After the exhausting five-day safari in Tanzania, Stephanie and I decided we needed less travel in India, so settled on a three-day group trip from Chennai to the south.
The 20th in a series of blogs about Semester at Sea, a round-the-world voyage with 600 students. David Mould is the author of Postcards from Stanland: Journeys in Central Asia (Ohio University Press, 2016) and the upcoming (2019) Monsoon Postcards: Indian Ocean Journeys. Read excerpts at www.davidhmould.com (Travel Blogs) or Facebook /PostcardsFromStanland/
It was a small party of 19, with about half faculty or adult passengers. We boarded the night train at one of the city’s two railroad stations, Chennai-Egmore, built by the British in grand Victorian style. In most Indian cities, the station is the center of activity, crowded with passengers, freight and mail, the platforms lined with small restaurants (vegetarian and non-vegetarian), stalls selling soda and water (no alcohol allowed on Indian trains), cashews, and chips made from bananas and tapioca. The railroad system seems to reflect India’s complex society: there are waiting rooms for each travel class, porters with red cloth headbands carrying luggage on their heads, beggars and businessmen, and a labyrinthine bureaucracy for buying tickets and making reservations. With 1.7 million workers, Indian Railways is the largest single employer in the country. Our first-class sleepers were a bit cramped, but at least the air-conditioning worked, and some of us snatched a few hours’ sleep.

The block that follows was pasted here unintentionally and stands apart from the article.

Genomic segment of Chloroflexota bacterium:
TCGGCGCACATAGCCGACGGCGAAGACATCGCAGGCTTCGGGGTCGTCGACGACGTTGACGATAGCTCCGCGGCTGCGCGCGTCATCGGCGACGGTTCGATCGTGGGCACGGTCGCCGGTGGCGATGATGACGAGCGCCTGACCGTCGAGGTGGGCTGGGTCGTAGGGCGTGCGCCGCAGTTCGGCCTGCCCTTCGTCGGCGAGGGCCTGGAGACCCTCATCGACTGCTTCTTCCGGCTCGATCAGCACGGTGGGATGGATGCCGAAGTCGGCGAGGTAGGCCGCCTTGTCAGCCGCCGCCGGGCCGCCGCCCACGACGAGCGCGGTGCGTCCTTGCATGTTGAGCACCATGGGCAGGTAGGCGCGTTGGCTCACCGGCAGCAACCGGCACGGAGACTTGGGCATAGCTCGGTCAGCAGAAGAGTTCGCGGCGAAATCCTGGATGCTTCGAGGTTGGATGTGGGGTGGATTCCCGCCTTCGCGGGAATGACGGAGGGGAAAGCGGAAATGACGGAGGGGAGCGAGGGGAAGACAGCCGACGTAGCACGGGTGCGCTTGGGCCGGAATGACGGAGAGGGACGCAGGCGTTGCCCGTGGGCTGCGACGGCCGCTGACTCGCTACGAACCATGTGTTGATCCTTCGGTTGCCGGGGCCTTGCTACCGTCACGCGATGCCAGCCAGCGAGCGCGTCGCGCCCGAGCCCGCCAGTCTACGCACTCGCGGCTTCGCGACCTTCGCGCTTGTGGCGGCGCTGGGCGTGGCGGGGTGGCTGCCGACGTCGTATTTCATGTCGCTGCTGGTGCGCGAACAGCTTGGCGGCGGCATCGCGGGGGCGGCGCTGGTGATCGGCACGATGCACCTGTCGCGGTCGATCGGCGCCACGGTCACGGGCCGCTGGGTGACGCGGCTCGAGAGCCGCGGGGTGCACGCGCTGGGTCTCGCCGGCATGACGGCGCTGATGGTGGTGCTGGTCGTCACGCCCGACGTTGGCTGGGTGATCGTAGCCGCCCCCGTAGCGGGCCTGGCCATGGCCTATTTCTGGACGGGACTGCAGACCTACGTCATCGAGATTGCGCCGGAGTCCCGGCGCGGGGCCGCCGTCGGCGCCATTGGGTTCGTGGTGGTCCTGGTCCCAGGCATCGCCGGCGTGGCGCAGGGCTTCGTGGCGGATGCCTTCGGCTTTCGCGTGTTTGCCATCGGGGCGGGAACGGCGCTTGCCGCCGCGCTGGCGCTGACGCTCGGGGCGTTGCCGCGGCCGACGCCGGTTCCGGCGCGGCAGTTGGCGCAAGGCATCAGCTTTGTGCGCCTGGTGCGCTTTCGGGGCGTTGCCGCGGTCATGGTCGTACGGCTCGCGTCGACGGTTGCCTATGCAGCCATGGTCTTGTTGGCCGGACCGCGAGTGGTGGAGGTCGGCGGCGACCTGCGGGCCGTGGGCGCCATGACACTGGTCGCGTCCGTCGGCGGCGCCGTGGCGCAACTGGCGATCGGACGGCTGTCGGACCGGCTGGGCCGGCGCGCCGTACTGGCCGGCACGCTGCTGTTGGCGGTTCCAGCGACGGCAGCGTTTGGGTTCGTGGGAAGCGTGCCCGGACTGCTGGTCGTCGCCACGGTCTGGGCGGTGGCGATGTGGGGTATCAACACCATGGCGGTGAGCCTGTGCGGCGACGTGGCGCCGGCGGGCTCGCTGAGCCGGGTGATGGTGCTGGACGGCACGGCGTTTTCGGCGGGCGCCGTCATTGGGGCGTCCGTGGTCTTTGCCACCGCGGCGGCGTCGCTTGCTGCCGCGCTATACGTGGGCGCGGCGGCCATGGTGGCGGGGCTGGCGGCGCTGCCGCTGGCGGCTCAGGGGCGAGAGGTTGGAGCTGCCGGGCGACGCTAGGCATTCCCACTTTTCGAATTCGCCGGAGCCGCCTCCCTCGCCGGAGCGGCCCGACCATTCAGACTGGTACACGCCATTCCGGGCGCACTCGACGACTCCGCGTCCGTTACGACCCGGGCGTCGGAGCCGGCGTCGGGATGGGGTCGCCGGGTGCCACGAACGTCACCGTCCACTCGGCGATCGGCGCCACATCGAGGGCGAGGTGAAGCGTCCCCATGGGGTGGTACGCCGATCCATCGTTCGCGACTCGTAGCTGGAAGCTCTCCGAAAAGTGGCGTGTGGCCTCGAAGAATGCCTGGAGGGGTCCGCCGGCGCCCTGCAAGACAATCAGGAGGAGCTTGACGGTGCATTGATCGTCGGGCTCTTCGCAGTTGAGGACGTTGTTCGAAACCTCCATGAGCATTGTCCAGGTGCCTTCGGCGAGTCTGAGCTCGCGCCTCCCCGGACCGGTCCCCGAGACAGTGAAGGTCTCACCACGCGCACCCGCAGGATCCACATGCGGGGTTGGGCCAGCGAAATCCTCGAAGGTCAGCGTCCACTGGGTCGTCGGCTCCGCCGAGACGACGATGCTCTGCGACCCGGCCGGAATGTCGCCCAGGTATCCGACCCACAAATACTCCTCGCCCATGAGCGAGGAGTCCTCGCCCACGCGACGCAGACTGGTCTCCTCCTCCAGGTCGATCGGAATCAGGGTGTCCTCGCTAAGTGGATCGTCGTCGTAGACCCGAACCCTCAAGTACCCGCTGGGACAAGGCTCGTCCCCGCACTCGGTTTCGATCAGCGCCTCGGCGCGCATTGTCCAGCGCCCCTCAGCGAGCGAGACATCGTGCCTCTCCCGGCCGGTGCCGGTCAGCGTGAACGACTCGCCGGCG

At 6:00 a.m., the station at Madurai was busy as we dragged our overnight bags to the bus. Madurai is one of the seven sacred cities of India, and we spent the morning touring the huge Hindu temple of Sri Meenakshi with its 12 towers of brightly colored statues, hall of 1,000 pillars and central pool. Temples in India are—as much as mosques and perhaps more than churches—social centers, so the place was crowded with people, some of them worshipping, others begging, some just hanging out.
It is also a commercial center with stalls selling tourist trinkets—beads, wooden elephants, key rings and the like—along with religious objects. Almost every temple has a resident elephant, the physical embodiment of the god, Ganesh. The one at Sri Meenakshi will bless you and give you a nice wet back rub with its trunk for 20 rupees (about 40 cents).
After lunch, we set off towards the Western Ghats, the mountain chain that straddles the states of Tamil Nadu in the southeast and Kerala in the southwest. The road ran through villages with coconut trees and rice paddies, giving us our first glimpses of rural south India. The road was narrow, but crowded with buses, cars, trucks, people walking and cycling, and carts pulled by oxen. Many oxen sported brightly colored horns (blue, green or a rather stylish red, black and white tricolor design). Apparently, they’d been dressed up for a recent harvest festival. Our guide told us that politicians, appealing to illiterate voters, sometimes pay farmers to paint the horns in the party colors—political communication in its most basic form.
Climbing through the jungle on narrow, twisting roads, we reached the resort town of Thekkady. It is about 4,000 feet above sea level, cool and pleasant—a welcome change from the sweltering heat of the lowlands. Next morning, we took a two-hour boat ride on Lake Periyar, an artificial lake formed by a dam. Today, it’s a wildlife sanctuary, with a landscape rather like the Everglades; we passed dead trees still standing 20 years after being submerged.
We saw gray herons, bright green kingfishers, snake birds, cormorants, egrets, otters, wild boar, bison and elephants; the most exciting scene was when a mother elephant and her baby swam across the lake about 50 yards in front of the boat. We did not see tigers, which still live in this area of the highlands. The guide told us that one had been seen in late January near a lodge in the preserve, but tigers are reclusive, and unlike the lions in Tanzania don’t usually show up for the tourists.
Next week: On the canals of Kerala